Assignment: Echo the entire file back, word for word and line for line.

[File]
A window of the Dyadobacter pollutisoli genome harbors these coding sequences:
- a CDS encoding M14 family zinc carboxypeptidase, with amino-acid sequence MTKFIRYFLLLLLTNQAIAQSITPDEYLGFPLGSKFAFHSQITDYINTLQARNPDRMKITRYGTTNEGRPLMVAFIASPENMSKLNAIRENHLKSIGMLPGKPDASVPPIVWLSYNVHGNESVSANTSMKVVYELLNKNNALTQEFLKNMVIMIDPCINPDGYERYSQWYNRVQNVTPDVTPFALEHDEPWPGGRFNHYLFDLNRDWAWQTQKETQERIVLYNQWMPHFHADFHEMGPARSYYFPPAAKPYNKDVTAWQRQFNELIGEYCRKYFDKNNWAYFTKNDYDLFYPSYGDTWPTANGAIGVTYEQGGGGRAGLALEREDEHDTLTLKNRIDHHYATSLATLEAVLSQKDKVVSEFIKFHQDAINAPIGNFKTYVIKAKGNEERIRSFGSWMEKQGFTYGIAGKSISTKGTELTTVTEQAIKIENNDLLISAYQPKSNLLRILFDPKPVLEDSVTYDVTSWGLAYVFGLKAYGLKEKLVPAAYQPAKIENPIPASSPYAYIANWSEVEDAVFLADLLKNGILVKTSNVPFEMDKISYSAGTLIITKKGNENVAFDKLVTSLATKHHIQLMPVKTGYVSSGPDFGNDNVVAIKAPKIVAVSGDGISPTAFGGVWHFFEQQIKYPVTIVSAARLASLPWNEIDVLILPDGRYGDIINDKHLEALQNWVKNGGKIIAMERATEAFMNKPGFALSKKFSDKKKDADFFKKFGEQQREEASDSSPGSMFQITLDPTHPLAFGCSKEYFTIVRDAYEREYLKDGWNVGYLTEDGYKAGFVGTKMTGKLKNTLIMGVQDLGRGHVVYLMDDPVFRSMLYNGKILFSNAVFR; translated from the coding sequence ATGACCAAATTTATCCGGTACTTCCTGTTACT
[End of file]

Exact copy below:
A window of the Dyadobacter pollutisoli genome harbors these coding sequences:
- a CDS encoding M14 family zinc carboxypeptidase, with amino-acid sequence MTKFIRYFLLLLLTNQAIAQSITPDEYLGFPLGSKFAFHSQITDYINTLQARNPDRMKITRYGTTNEGRPLMVAFIASPENMSKLNAIRENHLKSIGMLPGKPDASVPPIVWLSYNVHGNESVSANTSMKVVYELLNKNNALTQEFLKNMVIMIDPCINPDGYERYSQWYNRVQNVTPDVTPFALEHDEPWPGGRFNHYLFDLNRDWAWQTQKETQERIVLYNQWMPHFHADFHEMGPARSYYFPPAAKPYNKDVTAWQRQFNELIGEYCRKYFDKNNWAYFTKNDYDLFYPSYGDTWPTANGAIGVTYEQGGGGRAGLALEREDEHDTLTLKNRIDHHYATSLATLEAVLSQKDKVVSEFIKFHQDAINAPIGNFKTYVIKAKGNEERIRSFGSWMEKQGFTYGIAGKSISTKGTELTTVTEQAIKIENNDLLISAYQPKSNLLRILFDPKPVLEDSVTYDVTSWGLAYVFGLKAYGLKEKLVPAAYQPAKIENPIPASSPYAYIANWSEVEDAVFLADLLKNGILVKTSNVPFEMDKISYSAGTLIITKKGNENVAFDKLVTSLATKHHIQLMPVKTGYVSSGPDFGNDNVVAIKAPKIVAVSGDGISPTAFGGVWHFFEQQIKYPVTIVSAARLASLPWNEIDVLILPDGRYGDIINDKHLEALQNWVKNGGKIIAMERATEAFMNKPGFALSKKFSDKKKDADFFKKFGEQQREEASDSSPGSMFQITLDPTHPLAFGCSKEYFTIVRDAYEREYLKDGWNVGYLTEDGYKAGFVGTKMTGKLKNTLIMGVQDLGRGHVVYLMDDPVFRSMLYNGKILFSNAVFR; translated from the coding sequence ATGACCAAATTTATCCGGTACTTCCTGTTACT